# Fingerprint:  5e:8d:c4:ad:e7:af:6e:27:8a:d6:13:e4:79:ad:0b:81
       34B62F25E277CF13D3C6BCEBFD3F85D08F0A864B 0 confirm
private-keys-v1.d/

This is the directory where gpg-agent stores the private keys. Each key is stored in a file with the name made up of the keygrip and the suffix key. You should backup all files in this directory and take great care to keep this backup closed away.

Note that on larger installations, it is useful to put predefined files into the directory /nix/store/ypbd12dyv4f696pyqvp99gj0hhlb96sf-gnupg-2.3.4/etc/skel/.gnupg so that newly created users start up with a working configuration. For existing users the a small helper script is provided to create these files (see Create .gnupg home directories).


2.4 Use of some signals

A running gpg-agent may be controlled by signals, i.e. using the kill command to send a signal to the process.

Here is a list of supported signals:

SIGHUP

This signal flushes all cached passphrases and if the program has been started with a configuration file, the configuration file is read again. Only certain options are honored: quiet, verbose, debug, debug-all, debug-level, debug-pinentry, no-grab, pinentry-program, pinentry-invisible-char, default-cache-ttl, max-cache-ttl, ignore-cache-for-signing, s2k-count, no-allow-external-cache, allow-emacs-pinentry, no-allow-mark-trusted, disable-scdaemon, and disable-check-own-socket. scdaemon-program is also supported but due to the current implementation, which calls the scdaemon only once, it is not of much use unless you manually kill the scdaemon.

SIGTERM

Shuts down the process but waits until all current requests are fulfilled. If the process has received 3 of these signals and requests are still pending, a shutdown is forced.

SIGINT

Shuts down the process immediately.

SIGUSR1

Dump internal information to the log file.

SIGUSR2

This signal is used for internal purposes.


2.5 Examples

It is important to set the environment variable GPG_TTY in your login shell, for example in the ~/.bashrc init script:

  export GPG_TTY=$(tty)

If you enabled the Ssh Agent Support, you also need to tell ssh about it by adding this to your init script:

unset SSH_AGENT_PID
if [ "${gnupg_SSH_AUTH_SOCK_by:-0}" -ne $$ ]; then
  export SSH_AUTH_SOCK="$(gpgconf --list-dirs agent-ssh-socket)"
fi

Previous: , Up: Invoking GPG-AGENT   [Contents][Index]

2.6 Agent’s Assuan Protocol

Note: this section does only document the protocol, which is used by GnuPG components; it does not deal with the ssh-agent protocol. To see the full specification of each command, use

  gpg-connect-agent 'help COMMAND' /bye

or just ’help’ to list all available commands.

The gpg-agent daemon is started on demand by the GnuPG components.

To identify a key we use a thing called keygrip which is the SHA-1 hash of an canonical encoded S-Expression of the public key as used in Libgcrypt. For the purpose of this interface the keygrip is given as a hex string. The advantage of using this and not the hash of a certificate is that it will be possible to use the same keypair for different protocols, thereby saving space on the token used to keep the secret keys.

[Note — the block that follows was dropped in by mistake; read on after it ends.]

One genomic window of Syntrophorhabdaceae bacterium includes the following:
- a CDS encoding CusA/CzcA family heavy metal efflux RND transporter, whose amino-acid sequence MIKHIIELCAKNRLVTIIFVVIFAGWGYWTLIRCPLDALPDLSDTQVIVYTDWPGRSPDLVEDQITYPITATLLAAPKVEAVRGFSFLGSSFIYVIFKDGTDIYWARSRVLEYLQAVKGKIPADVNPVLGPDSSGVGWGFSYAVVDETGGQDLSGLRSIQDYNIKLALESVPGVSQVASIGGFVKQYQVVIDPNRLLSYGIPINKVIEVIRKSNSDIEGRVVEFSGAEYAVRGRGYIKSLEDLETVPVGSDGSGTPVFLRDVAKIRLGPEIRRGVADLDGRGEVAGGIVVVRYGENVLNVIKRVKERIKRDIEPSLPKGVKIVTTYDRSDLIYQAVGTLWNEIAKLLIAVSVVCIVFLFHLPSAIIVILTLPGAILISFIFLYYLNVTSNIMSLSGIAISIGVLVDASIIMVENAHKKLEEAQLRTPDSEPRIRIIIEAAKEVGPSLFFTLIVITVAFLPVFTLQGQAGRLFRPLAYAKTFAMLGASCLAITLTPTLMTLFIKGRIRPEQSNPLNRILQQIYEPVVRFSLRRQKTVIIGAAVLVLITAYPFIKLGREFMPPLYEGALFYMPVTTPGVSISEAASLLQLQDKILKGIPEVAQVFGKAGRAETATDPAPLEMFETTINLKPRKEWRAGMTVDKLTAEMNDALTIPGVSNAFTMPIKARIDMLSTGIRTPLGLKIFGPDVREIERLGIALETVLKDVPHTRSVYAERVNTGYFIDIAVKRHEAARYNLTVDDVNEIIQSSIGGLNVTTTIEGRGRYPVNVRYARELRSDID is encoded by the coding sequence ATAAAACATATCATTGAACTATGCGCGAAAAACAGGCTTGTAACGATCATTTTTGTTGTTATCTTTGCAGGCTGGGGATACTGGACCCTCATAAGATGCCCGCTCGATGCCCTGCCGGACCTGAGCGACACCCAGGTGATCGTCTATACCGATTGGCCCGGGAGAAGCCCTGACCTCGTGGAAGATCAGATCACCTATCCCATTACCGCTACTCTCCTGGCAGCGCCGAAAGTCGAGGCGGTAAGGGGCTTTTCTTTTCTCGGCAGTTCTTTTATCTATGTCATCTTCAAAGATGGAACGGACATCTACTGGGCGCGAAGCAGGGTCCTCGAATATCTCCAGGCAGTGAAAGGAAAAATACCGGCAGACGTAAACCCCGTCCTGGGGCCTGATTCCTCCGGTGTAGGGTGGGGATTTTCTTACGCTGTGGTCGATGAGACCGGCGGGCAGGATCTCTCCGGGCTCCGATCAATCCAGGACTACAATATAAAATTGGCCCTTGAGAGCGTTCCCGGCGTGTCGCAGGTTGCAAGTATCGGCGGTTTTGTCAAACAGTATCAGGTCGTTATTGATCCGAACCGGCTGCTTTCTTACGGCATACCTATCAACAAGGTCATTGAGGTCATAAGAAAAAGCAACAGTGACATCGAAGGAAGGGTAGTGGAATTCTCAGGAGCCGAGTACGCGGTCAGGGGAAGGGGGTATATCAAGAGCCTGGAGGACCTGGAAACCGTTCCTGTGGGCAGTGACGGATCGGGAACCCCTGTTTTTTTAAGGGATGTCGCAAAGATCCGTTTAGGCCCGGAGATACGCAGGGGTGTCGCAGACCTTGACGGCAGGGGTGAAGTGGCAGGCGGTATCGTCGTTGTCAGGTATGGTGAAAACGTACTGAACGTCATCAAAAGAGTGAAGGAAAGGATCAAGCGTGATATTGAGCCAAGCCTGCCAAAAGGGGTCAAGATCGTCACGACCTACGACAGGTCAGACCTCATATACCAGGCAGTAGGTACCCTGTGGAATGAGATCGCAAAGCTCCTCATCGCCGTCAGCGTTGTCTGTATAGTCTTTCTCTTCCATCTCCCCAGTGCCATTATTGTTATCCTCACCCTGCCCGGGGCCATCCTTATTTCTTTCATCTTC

The gpg-agent may send status messages during a command or when returning from a command to inform a client about the progress or result of an operation. For example, the INQUIRE_MAXLEN status message may be sent during a server inquire to inform the client of the maximum usable length of the inquired data (which should not be exceeded).


2.6.1 Decrypting a session key

The client asks the server to decrypt a session key. The encrypted session key should have all information needed to select the appropriate secret key or to delegate it to a smartcard.

  SETKEY <keyGrip>

Tell the server about the key to be used for decryption. If this is not used, gpg-agent may try to figure out the key by trying to decrypt the message with each key available.

  PKDECRYPT

The agent checks whether this command is allowed and then does an INQUIRY to get the ciphertext the client should then send the cipher text.

    S: INQUIRE CIPHERTEXT
    C: D (xxxxxx
    C: D xxxx)
    C: END

Please note that the server may send status info lines while reading the data lines from the client. The data send is a SPKI like S-Exp with this structure:

     (enc-val
       (<algo>
         (<param_name1> <mpi>)
 	   ...
         (<param_namen> <mpi>)))

Where algo is a string with the name of the algorithm; see the libgcrypt documentation for a list of valid algorithms. The number and names of the parameters depend on the algorithm. The agent does return an error if there is an inconsistency.

If the decryption was successful the decrypted data is returned by means of "D" lines.

Here is an example session:

   C: PKDECRYPT
   S: INQUIRE CIPHERTEXT
   C: D (enc-val elg (a 349324324)
   C: D    (b 3F444677CA)))
   C: END
   S: # session key follows
   S: S PADDING 0
   S: D (value 1234567890ABCDEF0)
   S: OK decryption successful

The “PADDING” status line is only send if gpg-agent can tell what kind of padding is used. As of now only the value 0 is used to indicate that the padding has been removed.


2.6.2 Signing a Hash

The client asks the agent to sign a given hash value. A default key will be chosen if no key has been set. To set a key a client first uses:

   SIGKEY <keyGrip>

This can be used multiple times to create multiple signature, the list of keys is reset with the next PKSIGN command or a RESET. The server tests whether the key is a valid key to sign something and responds with okay.